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Jockey Jack Brown sits atop Jet Along It after winning a race at the Moffat Country Raceway, set up at the Moffat County Fairgrounds. Standing with the horse and jockey are owner Cap Atwood (left), trainer Marshal Bacon and family. Jet Along It won a half-mile, 70-yard race on June 15, 1985. Craig played host to three weeks of horse racing every summer from the late-1960s to mid-1980s

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Local horse racing aficionado reacts to Belmont news, recalls past local races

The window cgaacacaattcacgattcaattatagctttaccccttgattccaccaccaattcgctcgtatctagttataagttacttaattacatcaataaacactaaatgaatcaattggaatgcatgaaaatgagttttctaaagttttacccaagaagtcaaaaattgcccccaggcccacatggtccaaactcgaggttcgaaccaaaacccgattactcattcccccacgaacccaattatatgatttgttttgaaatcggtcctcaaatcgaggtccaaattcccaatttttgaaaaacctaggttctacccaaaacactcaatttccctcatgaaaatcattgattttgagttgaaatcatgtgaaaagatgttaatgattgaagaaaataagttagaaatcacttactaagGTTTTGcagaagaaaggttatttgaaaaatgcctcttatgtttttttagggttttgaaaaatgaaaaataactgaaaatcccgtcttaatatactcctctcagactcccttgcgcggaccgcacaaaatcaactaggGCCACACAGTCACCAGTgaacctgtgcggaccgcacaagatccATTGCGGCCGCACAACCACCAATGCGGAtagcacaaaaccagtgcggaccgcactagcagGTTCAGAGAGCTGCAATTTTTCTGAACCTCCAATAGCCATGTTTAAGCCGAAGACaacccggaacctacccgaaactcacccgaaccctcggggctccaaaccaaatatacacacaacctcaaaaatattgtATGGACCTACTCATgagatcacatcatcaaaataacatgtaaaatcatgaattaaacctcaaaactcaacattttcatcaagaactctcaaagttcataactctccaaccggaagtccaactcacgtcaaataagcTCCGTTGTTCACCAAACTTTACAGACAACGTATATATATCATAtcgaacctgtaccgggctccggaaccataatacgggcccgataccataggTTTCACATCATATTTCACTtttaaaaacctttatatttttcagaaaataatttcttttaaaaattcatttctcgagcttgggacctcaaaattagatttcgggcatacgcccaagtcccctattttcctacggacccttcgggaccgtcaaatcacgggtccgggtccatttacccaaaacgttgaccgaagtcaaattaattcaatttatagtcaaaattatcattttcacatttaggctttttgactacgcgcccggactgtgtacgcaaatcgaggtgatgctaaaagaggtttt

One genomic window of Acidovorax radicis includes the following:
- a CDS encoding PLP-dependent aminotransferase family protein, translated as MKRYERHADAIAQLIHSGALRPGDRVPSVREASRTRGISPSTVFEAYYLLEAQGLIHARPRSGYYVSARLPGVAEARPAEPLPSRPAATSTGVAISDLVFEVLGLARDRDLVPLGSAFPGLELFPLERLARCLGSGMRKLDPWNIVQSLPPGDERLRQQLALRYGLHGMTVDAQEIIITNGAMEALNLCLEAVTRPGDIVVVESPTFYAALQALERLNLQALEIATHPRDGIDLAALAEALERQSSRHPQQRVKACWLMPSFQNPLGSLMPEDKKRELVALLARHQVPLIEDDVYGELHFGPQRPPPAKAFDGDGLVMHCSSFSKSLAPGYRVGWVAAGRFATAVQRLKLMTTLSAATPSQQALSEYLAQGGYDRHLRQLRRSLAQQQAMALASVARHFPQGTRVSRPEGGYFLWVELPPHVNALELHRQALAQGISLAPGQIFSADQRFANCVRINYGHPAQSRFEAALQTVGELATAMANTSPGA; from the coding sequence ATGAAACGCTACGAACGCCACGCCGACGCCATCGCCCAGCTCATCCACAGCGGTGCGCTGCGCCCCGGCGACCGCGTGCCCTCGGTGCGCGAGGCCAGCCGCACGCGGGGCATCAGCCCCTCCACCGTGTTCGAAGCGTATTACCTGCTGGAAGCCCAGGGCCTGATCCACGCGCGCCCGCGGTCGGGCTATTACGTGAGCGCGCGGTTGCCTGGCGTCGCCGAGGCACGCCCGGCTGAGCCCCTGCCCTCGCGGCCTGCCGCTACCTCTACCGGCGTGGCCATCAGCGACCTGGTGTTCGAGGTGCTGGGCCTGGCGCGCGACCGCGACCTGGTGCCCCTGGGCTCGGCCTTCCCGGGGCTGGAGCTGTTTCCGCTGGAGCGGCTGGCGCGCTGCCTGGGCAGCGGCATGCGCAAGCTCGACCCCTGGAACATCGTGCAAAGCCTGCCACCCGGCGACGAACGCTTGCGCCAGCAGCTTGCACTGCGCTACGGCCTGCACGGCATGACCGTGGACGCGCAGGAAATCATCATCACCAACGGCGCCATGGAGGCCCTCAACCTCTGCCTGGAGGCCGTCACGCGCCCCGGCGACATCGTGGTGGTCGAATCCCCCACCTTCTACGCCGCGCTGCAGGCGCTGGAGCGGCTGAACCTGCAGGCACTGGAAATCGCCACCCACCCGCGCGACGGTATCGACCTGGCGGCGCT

The Belmont Stakes run today, but I’ll Have Another will not be racing for a Triple Crown, and will not ever race again. The Kentucky Derby and Preakness Stakes winner was the 4-5 favorite to win the Belmont and complete the first Triple Crown in thoroughbred racing since 1978, but the horse’s trainer, Doug O’Neill, confirmed the horse would not be racing due to a “little problem with his left front leg,” on the Dan Patrick radio show. The late scratch came as a disappointment to members of the horse racing community in Craig. “That’s a kick in the side of the head to horse racing,” Craig resident Pete Pleasant said. “Having a horse going for the Triple Crown creates a lot of interest, especially among the media, which creates more interest among the general public. “The TV audience is going to go down and the Las Vegas bookies are going to be disappointed. I would think a lot less money will be bet on that race now.” He added, however, “Those things happen. Those horses are fragile.” Pleasant has been in the area all his life, and was heavily involved in horse racing when it came to Craig in the 1960s. During that era, the state of Colorado organized the Colorado Fair Circuit Racing Association, which sent horses, jockeys and trainers around the state each year starting in May, according to Pleasant. The traveling racers would start in Southeastern Colorado and make their way to cities all over the state, eventually coming through Craig for a few weeks each summer. Races took place at the Moffat County Fairgrounds. Pleasant recalls the first year for racing taking place in the late 60s, and said he was the track announcer that summer. In the following years, he was a member of the local committee which organized the event, found race sponsors and put together programs for each weekend. According to Pleasant, the first day of racing in Craig only took in about $8,000 in bets, but it continued to grow and was regularly boasting numbers from $75,000-$90,000 in bets on a given day. The horse racing weekends in Craig became big enough for restaurants in Steamboat Springs to charter buses to Craig after breakfast on race days, he said.

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